"Melancholy" started out as "Unhappiness" until Mighty Reader suggested something better. Are you still calling your WIP "Everybody?" Because "Everybody" is a great title.

  5. I thought I had discarded the idea of the death announcements, but I really want to try and make it work if I can. There are too many ideas, Bailey!

  6. Frosting is the raison d'etre of cupcakes! Trophy Cupcakes has less sugary frosting. This ends the cupcake portion of my comment. (I clearly spend a lot of time with children.)

    I like this Ra/Mona. I would want to read a story with those characters, in that time frame, especially if it played with cliches/expectations. There is a little drive-through town in Eastern San Diego County named Ramona, which is why the Sam Shepard/waitress thing came to mind.

  7. Surely "Utopiass" is not set 50,000 years in the past? And it's a fact that I lobby for "Nowhere but North" because I've despaired of the Haydn book ever finding itself at the top of the heap.

  8. Abigail: Usually I like frosting, and lots of it, but this just didn't work for me.

    The Ramona book is loosely based on my parents' years of courting. Though they never came anywhere near Arizona. But I do sort of envision a Wim Wenders' type of thing. Tangentially.

    M: I'd forgotten all about An Atlas of Utopias! That's a modern-day story about a cartographer who's a fan of an obscure fantasy novel from the late 1950s. The book's long out of print and the cartographer contacts the author's heir to see if he's interested in getting someone to do a new edition. The cartographer has created a set of beautiful maps of the fantasy world that he wants to have included in the new edition. The author's heir is not so interested; he's a struggling literary novelist who has no respect for his late father's fantasy effort. There are comic scenes that take place at a SF/F convention.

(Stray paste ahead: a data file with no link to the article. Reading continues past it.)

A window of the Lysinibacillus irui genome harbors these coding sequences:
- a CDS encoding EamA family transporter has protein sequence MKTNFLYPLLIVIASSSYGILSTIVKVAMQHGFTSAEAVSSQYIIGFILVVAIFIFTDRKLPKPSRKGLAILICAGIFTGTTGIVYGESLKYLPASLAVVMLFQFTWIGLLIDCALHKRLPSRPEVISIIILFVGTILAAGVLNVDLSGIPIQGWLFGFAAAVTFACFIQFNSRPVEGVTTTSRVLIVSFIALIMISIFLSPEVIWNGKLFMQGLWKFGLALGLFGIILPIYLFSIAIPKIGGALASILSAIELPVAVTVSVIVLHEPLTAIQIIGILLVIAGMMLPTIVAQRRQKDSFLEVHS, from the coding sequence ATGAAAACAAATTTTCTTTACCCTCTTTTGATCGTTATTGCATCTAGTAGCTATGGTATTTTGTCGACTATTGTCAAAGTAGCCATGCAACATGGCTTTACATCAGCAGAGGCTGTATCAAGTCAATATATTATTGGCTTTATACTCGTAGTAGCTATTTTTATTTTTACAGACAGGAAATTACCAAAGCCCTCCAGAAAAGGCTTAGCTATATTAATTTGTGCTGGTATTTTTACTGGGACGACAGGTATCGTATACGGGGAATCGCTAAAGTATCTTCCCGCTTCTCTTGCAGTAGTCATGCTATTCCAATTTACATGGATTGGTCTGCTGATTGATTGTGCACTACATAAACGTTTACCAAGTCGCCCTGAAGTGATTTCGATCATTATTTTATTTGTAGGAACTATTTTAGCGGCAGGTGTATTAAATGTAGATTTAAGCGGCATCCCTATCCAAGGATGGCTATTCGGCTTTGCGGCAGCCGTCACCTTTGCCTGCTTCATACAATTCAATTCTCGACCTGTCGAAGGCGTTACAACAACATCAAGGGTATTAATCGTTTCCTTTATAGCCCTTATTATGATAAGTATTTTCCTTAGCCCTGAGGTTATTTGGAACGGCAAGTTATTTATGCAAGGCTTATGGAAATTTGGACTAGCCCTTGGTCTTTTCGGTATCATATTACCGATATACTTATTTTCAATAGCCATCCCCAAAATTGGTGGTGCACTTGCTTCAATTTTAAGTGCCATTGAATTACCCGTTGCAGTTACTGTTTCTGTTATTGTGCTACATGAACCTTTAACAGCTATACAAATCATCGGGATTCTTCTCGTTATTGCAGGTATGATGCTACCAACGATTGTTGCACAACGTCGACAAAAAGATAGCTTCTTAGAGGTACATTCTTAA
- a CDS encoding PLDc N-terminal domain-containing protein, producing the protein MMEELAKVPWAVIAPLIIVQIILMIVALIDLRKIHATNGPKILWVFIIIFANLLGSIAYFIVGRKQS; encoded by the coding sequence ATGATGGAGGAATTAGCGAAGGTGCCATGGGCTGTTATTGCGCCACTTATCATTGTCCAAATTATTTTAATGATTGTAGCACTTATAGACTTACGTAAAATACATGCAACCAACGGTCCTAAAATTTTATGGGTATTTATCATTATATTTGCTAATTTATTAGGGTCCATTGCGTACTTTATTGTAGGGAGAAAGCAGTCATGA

I might write the Haydn book soon. You don't know. Sal inadvertantly gave me a great idea for the third act.

  9. Hey, we should get together soon. Plot with TG when you have lunch.

    I like the map one, probably because I am surrounded by unappreciated paper ephemera. Though isn't "comic scenes at SF/F convention" a redundancy?

  10. TG will say he has to confer with you. But I'll begin plotting.

    Well-observed about SF/F cons. But the hero has a nemesis who he only sees at these conventions. They argue about the geography of the fantasy world*, and the pronunciation of the world itself**. Much beer is consumed. Ridiculous low-intensity fisticuffs ensue.

    *Hero: It says in Chapter Two that the Great Twain Cities are each thirty leagues from the Points, one to the north and one to the east. If you figure the hypoteneuse of that right triangle, it's clear that they're 120 miles apart.

    Nemesis: But in Chapter Five, genius, Chyorno says he's ridden a hundred leagues. It says so right there on the page, you idiot.

    Hero: You're confusing statements by a character with statements by the author, you dolt.

    Nemesis: Did you just call me a dolt? You dare?


    **Hero: It's pronounced "You-TOE-pee-ahs."

    Nemesis: Fool, it's pronounced "You-toe-pee-AHS." Everyone knows that.

    Hero: You're a utopi-

    (fisticuffs ensue)

  11. Dang, I like all those ideas. Can I steal one? Because I need more. I don't have nearly enough, and I'm being serious. I really don't. I sure am loving historical-anything right now. I'm having a lot of fun with my current novel. Good luck choosing!

  12. Michelle, take what you want; I'll make more! I forget about the post-plague thing I began writing online here. There's at least a novella in that if I ever find the time. So I've got, what? Ten books waiting for me to write them. Meanwhile, I started Chapter 12 of Go Home Miss America today, at last. I was trying for Mann in A Man and His Dog, but I think I've got something more like Tolstoy setting a scene, like the opening passages to Hadji Murad. Still, it gets the job done and that's all I ask in a first draft.